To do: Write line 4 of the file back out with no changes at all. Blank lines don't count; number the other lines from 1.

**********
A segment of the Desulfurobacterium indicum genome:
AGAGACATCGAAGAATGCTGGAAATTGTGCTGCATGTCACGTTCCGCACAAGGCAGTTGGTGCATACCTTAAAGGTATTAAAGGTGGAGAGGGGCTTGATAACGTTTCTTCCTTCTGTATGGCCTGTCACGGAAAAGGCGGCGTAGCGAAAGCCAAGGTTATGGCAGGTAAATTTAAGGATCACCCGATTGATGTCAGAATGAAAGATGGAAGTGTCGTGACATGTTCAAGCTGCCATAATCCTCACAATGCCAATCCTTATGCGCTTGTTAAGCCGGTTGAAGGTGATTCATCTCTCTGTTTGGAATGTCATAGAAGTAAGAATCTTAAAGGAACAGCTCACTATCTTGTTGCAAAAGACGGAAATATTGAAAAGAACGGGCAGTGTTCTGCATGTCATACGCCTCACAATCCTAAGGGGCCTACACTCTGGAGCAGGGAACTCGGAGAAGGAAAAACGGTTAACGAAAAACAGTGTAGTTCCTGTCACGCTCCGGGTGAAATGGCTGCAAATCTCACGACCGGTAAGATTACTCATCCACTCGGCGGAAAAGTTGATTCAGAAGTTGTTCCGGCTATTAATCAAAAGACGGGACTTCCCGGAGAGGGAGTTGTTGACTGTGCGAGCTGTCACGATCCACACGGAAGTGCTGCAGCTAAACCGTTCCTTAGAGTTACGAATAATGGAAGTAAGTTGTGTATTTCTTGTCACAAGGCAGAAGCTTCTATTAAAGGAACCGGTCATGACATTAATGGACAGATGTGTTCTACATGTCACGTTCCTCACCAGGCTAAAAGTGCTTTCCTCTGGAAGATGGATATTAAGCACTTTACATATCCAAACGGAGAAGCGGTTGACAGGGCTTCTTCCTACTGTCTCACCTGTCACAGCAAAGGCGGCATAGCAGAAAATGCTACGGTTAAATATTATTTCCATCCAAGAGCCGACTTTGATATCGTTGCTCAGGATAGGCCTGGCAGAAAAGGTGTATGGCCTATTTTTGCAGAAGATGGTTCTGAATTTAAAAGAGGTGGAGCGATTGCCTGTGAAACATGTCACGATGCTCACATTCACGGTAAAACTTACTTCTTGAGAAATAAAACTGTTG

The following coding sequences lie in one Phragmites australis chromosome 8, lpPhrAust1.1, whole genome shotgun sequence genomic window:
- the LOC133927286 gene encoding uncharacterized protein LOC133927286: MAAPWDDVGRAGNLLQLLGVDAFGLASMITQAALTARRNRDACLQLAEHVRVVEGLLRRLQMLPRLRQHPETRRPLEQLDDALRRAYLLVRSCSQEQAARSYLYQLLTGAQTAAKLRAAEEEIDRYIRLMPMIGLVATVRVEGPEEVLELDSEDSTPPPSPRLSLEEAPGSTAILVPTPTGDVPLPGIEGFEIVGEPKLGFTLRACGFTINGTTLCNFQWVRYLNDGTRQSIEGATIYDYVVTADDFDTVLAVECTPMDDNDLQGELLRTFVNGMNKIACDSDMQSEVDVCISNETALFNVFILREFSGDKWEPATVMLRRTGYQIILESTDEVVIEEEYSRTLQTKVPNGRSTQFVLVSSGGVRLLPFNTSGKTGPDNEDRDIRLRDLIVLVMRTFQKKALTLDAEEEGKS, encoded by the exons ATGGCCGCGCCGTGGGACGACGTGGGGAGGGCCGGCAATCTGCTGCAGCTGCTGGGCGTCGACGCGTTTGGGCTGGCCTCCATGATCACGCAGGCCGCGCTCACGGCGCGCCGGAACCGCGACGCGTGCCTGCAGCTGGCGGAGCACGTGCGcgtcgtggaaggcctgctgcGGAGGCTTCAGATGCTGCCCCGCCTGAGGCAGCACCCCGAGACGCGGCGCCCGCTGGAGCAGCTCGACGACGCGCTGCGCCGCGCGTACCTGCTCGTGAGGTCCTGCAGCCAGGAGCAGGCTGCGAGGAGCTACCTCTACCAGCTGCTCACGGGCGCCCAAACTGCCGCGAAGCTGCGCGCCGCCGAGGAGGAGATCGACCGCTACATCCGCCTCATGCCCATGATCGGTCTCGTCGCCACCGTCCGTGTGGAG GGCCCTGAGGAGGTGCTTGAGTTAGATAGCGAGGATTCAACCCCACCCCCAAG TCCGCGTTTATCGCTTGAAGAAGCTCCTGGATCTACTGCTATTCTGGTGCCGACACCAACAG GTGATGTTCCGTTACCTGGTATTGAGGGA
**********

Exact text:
- the LOC133927286 gene encoding uncharacterized protein LOC133927286: MAAPWDDVGRAGNLLQLLGVDAFGLASMITQAALTARRNRDACLQLAEHVRVVEGLLRRLQMLPRLRQHPETRRPLEQLDDALRRAYLLVRSCSQEQAARSYLYQLLTGAQTAAKLRAAEEEIDRYIRLMPMIGLVATVRVEGPEEVLELDSEDSTPPPSPRLSLEEAPGSTAILVPTPTGDVPLPGIEGFEIVGEPKLGFTLRACGFTINGTTLCNFQWVRYLNDGTRQSIEGATIYDYVVTADDFDTVLAVECTPMDDNDLQGELLRTFVNGMNKIACDSDMQSEVDVCISNETALFNVFILREFSGDKWEPATVMLRRTGYQIILESTDEVVIEEEYSRTLQTKVPNGRSTQFVLVSSGGVRLLPFNTSGKTGPDNEDRDIRLRDLIVLVMRTFQKKALTLDAEEEGKS, encoded by the exons ATGGCCGCGCCGTGGGACGACGTGGGGAGGGCCGGCAATCTGCTGCAGCTGCTGGGCGTCGACGCGTTTGGGCTGGCCTCCATGATCACGCAGGCCGCGCTCACGGCGCGCCGGAACCGCGACGCGTGCCTGCAGCTGGCGGAGCACGTGCGcgtcgtggaaggcctgctgcGGAGGCTTCAGATGCTGCCCCGCCTGAGGCAGCACCCCGAGACGCGGCGCCCGCTGGAGCAGCTCGACGACGCGCTGCGCCGCGCGTACCTGCTCGTGAGGTCCTGCAGCCAGGAGCAGGCTGCGAGGAGCTACCTCTACCAGCTGCTCACGGGCGCCCAAACTGCCGCGAAGCTGCGCGCCGCCGAGGAGGAGATCGACCGCTACATCCGCCTCATGCCCATGATCGGTCTCGTCGCCACCGTCCGTGTGGAG GGCCCTGAGGAGGTGCTTGAGTTAGATAGCGAGGATTCAACCCCACCCCCAAG TCCGCGTTTATCGCTTGAAGAAGCTCCTGGATCTACTGCTATTCTGGTGCCGACACCAACAG GTGATGTTCCGTTACCTGGTATTGAGGGA